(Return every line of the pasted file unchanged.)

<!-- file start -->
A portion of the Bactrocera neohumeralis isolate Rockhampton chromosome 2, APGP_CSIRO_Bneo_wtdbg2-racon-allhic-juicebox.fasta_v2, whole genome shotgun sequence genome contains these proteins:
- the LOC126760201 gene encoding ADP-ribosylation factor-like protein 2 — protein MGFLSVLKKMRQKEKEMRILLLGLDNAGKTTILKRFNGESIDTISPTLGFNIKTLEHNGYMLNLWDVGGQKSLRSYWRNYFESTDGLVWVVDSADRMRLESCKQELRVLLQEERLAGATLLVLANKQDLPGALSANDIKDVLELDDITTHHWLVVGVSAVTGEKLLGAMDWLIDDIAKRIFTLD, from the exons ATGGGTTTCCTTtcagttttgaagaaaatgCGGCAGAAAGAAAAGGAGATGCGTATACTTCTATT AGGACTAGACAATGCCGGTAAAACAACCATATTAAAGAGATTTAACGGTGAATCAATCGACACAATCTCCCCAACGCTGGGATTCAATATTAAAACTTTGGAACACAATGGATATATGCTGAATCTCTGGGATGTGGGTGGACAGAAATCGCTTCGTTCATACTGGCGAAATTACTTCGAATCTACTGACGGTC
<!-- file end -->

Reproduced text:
A portion of the Bactrocera neohumeralis isolate Rockhampton chromosome 2, APGP_CSIRO_Bneo_wtdbg2-racon-allhic-juicebox.fasta_v2, whole genome shotgun sequence genome contains these proteins:
- the LOC126760201 gene encoding ADP-ribosylation factor-like protein 2 — protein MGFLSVLKKMRQKEKEMRILLLGLDNAGKTTILKRFNGESIDTISPTLGFNIKTLEHNGYMLNLWDVGGQKSLRSYWRNYFESTDGLVWVVDSADRMRLESCKQELRVLLQEERLAGATLLVLANKQDLPGALSANDIKDVLELDDITTHHWLVVGVSAVTGEKLLGAMDWLIDDIAKRIFTLD, from the exons ATGGGTTTCCTTtcagttttgaagaaaatgCGGCAGAAAGAAAAGGAGATGCGTATACTTCTATT AGGACTAGACAATGCCGGTAAAACAACCATATTAAAGAGATTTAACGGTGAATCAATCGACACAATCTCCCCAACGCTGGGATTCAATATTAAAACTTTGGAACACAATGGATATATGCTGAATCTCTGGGATGTGGGTGGACAGAAATCGCTTCGTTCATACTGGCGAAATTACTTCGAATCTACTGACGGTC